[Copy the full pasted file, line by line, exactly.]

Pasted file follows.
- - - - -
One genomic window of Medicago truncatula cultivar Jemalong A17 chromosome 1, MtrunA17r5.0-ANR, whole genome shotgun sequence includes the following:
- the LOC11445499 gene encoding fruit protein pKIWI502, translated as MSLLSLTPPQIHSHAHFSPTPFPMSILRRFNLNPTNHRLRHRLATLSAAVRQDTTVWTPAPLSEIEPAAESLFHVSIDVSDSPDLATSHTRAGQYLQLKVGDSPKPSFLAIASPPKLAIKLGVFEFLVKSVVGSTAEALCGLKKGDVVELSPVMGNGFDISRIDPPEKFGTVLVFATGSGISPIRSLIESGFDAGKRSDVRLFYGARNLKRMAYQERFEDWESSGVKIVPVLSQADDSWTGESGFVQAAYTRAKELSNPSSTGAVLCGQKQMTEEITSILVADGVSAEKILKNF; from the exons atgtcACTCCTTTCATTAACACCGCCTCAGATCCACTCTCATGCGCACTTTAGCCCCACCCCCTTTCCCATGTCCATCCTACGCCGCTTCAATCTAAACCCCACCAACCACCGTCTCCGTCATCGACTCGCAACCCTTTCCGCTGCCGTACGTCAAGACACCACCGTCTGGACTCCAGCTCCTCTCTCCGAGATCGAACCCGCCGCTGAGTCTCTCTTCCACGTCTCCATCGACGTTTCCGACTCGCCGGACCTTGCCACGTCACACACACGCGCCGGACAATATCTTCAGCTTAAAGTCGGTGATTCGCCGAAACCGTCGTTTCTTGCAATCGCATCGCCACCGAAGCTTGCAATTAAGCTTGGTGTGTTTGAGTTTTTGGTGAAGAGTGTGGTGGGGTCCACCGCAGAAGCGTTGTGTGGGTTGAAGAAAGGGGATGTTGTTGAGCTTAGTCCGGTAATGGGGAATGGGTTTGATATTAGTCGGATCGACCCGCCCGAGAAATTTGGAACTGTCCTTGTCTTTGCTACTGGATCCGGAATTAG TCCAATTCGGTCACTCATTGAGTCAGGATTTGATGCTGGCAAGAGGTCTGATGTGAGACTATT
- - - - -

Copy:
One genomic window of Medicago truncatula cultivar Jemalong A17 chromosome 1, MtrunA17r5.0-ANR, whole genome shotgun sequence includes the following:
- the LOC11445499 gene encoding fruit protein pKIWI502, translated as MSLLSLTPPQIHSHAHFSPTPFPMSILRRFNLNPTNHRLRHRLATLSAAVRQDTTVWTPAPLSEIEPAAESLFHVSIDVSDSPDLATSHTRAGQYLQLKVGDSPKPSFLAIASPPKLAIKLGVFEFLVKSVVGSTAEALCGLKKGDVVELSPVMGNGFDISRIDPPEKFGTVLVFATGSGISPIRSLIESGFDAGKRSDVRLFYGARNLKRMAYQERFEDWESSGVKIVPVLSQADDSWTGESGFVQAAYTRAKELSNPSSTGAVLCGQKQMTEEITSILVADGVSAEKILKNF; from the exons atgtcACTCCTTTCATTAACACCGCCTCAGATCCACTCTCATGCGCACTTTAGCCCCACCCCCTTTCCCATGTCCATCCTACGCCGCTTCAATCTAAACCCCACCAACCACCGTCTCCGTCATCGACTCGCAACCCTTTCCGCTGCCGTACGTCAAGACACCACCGTCTGGACTCCAGCTCCTCTCTCCGAGATCGAACCCGCCGCTGAGTCTCTCTTCCACGTCTCCATCGACGTTTCCGACTCGCCGGACCTTGCCACGTCACACACACGCGCCGGACAATATCTTCAGCTTAAAGTCGGTGATTCGCCGAAACCGTCGTTTCTTGCAATCGCATCGCCACCGAAGCTTGCAATTAAGCTTGGTGTGTTTGAGTTTTTGGTGAAGAGTGTGGTGGGGTCCACCGCAGAAGCGTTGTGTGGGTTGAAGAAAGGGGATGTTGTTGAGCTTAGTCCGGTAATGGGGAATGGGTTTGATATTAGTCGGATCGACCCGCCCGAGAAATTTGGAACTGTCCTTGTCTTTGCTACTGGATCCGGAATTAG TCCAATTCGGTCACTCATTGAGTCAGGATTTGATGCTGGCAAGAGGTCTGATGTGAGACTATT